Stanford Professor Shanto Iyengar speaks to SBS about the role of religion in the Republican primaries, after Mitt Romney's Mormon faith was decried 'a cult'.
Source:
AFP, SBS
10 Oct 2011 - 6:13 PM  UPDATED 26 Aug 2013 - 9:20 AM

Stanford Professor of Politics Shanto Iyengar speaks to SBS about the role of religion in the Republican primaries, after Mitt Romney's Mormon faith was decried 'a cult' by an evangelical supporter of his main challenger, Texas Governor Rick Perry.

"The Republican primaries are controlled by the Evangelical wing of the party. Evangelicals make more than 40 per cent of the primary electorate, and of course, a Mormon religion in the eyes of Evangelicals is not a mainstream Christian Church," Mr Iyengar told SBS.

"This is a recurring issue with the Romney campaign and it's going to play out again in the Primaries season".

The supporter who made the "cult" comment, Reverend Robert Jeffress, had introduced Perry at a convention of social conservatives as "a genuine follower of Jesus Christ."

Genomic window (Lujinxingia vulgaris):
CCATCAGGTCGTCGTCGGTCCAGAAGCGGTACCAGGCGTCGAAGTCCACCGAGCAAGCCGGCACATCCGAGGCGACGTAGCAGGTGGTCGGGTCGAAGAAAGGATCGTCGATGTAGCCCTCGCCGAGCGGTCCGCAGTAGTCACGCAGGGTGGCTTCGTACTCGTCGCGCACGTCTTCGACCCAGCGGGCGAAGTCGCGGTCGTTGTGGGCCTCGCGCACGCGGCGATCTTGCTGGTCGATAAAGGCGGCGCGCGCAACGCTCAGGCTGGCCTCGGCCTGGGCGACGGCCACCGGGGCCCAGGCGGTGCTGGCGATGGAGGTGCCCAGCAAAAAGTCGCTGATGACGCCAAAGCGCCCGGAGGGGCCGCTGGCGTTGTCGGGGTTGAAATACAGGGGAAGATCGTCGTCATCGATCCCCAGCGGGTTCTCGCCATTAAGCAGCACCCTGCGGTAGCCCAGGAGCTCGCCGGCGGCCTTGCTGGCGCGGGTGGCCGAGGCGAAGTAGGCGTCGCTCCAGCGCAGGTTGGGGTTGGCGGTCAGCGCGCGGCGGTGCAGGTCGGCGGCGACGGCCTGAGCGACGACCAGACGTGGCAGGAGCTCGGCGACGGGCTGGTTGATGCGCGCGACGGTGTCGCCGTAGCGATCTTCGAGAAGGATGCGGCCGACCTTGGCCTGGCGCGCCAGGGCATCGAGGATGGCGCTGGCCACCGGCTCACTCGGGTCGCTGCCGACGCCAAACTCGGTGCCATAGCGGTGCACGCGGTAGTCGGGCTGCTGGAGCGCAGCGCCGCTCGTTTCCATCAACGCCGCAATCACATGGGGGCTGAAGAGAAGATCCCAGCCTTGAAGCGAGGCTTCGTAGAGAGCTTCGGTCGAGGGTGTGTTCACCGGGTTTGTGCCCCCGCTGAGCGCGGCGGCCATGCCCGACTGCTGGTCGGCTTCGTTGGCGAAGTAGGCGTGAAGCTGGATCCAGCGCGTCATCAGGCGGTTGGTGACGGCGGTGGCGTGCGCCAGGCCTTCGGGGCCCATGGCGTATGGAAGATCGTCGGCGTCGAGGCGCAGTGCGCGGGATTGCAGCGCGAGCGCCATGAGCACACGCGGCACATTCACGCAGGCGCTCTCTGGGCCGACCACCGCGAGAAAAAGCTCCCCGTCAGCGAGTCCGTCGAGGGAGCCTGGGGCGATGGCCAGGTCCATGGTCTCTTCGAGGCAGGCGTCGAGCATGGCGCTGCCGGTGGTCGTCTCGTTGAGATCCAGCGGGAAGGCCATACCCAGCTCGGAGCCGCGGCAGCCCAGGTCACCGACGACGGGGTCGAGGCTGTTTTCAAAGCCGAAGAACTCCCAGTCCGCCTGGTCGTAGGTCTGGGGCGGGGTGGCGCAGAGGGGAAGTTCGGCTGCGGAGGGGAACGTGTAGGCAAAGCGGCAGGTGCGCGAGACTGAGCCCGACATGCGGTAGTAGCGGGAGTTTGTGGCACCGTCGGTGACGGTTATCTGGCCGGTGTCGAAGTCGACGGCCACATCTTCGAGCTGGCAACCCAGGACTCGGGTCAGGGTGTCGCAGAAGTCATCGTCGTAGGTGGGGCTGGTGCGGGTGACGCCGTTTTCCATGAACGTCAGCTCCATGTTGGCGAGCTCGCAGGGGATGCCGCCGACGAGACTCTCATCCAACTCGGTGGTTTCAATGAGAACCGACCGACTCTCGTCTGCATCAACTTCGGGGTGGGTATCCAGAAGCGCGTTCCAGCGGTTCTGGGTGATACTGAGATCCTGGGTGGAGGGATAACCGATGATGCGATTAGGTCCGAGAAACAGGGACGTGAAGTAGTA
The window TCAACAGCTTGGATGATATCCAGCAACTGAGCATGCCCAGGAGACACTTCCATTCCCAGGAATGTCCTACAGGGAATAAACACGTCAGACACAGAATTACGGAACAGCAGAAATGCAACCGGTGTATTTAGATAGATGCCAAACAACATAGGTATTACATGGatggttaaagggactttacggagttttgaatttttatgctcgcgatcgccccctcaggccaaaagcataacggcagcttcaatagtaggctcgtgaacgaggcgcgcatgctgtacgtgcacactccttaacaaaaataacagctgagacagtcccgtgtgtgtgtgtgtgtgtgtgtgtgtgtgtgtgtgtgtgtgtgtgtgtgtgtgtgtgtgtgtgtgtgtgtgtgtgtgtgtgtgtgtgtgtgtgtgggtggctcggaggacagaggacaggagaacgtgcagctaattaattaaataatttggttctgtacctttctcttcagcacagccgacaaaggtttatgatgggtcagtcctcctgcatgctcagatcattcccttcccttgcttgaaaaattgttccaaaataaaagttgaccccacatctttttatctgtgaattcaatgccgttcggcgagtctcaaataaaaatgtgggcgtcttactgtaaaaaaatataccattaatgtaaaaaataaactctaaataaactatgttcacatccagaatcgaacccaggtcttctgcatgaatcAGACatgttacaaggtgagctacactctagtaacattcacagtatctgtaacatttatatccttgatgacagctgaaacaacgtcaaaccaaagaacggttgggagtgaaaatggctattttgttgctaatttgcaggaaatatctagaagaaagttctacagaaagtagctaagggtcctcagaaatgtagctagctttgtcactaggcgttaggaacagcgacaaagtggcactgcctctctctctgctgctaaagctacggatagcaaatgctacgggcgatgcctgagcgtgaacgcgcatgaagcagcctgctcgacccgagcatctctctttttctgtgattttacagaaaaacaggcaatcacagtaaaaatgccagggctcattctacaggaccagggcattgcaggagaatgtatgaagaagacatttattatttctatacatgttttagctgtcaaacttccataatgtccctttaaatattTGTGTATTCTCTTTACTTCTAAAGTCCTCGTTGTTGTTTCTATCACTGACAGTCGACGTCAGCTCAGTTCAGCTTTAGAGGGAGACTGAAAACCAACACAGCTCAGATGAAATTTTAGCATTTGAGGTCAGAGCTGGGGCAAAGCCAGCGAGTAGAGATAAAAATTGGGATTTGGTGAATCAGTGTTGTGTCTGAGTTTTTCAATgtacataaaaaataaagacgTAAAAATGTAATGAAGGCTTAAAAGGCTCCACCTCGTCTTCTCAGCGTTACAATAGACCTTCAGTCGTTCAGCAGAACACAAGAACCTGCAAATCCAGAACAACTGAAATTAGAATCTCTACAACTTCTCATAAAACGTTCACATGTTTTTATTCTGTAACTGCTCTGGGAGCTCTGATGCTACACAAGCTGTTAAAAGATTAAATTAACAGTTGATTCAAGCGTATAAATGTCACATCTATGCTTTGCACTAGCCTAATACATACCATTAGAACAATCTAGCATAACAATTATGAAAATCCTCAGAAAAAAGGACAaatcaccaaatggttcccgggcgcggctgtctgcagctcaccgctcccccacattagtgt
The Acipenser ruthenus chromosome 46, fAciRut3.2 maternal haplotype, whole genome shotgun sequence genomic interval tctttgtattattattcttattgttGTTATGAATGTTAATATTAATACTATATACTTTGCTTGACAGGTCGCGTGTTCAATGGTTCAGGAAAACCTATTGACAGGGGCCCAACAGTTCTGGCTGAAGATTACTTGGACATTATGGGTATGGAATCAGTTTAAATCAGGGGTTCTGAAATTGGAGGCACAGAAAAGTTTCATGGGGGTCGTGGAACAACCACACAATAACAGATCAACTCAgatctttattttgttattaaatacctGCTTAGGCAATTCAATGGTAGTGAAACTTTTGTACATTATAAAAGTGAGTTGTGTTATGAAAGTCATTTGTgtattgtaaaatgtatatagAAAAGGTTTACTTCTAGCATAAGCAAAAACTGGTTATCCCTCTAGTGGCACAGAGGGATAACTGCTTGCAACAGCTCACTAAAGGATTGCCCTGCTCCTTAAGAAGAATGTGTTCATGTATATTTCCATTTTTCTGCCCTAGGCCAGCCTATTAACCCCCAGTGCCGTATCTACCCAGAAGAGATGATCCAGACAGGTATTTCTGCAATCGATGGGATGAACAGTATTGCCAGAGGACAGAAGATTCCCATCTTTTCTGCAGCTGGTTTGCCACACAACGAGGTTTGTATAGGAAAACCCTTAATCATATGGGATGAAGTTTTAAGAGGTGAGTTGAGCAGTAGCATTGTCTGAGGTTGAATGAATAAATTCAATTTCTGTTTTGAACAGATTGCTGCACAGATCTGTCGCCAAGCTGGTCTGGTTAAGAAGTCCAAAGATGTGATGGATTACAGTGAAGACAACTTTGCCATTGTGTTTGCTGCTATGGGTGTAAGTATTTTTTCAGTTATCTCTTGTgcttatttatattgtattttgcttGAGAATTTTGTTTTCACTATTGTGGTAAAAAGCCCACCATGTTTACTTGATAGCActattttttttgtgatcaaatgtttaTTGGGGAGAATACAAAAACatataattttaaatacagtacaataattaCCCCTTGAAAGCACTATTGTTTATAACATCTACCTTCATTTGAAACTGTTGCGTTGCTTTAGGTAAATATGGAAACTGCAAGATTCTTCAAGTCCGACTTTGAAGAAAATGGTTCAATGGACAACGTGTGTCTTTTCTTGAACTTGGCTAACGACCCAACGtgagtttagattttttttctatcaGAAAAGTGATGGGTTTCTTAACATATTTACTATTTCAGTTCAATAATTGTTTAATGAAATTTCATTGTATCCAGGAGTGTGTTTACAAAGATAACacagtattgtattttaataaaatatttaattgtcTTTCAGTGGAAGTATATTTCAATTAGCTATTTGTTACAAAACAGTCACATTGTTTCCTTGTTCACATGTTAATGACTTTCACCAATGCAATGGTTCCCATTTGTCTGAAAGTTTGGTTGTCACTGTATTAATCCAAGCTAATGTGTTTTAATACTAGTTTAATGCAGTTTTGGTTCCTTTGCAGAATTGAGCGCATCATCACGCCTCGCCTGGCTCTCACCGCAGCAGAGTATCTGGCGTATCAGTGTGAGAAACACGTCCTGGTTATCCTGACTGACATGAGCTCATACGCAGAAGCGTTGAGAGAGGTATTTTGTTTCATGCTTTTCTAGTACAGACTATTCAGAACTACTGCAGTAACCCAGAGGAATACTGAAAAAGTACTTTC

The next day Jeffress did not shy away, insisting to CNN that "evangelicals have a right to select a competent Christian over a competent non-Christian."

Perry quickly distanced himself from the remarks, saying he did not see Mormonism -- also the faith of longshot candidate Jon Huntsman, the former governor of Utah -- as a cult.

But he clearly sees Christian backing as crucial, having rallied thousands in prayer in August at a Texas stadium as he sought to burnish his credentials among religious conservatives.

Americans have always had a Christian president, and until Barack Obama, they've always been white.

Mormonism, which originated in the 1820s in western New York state, is controversial because it fuses Christian theology with teachings that some religious scholars feel are not consistent with standard Christian doctrine.

Watch the interview on YouTube: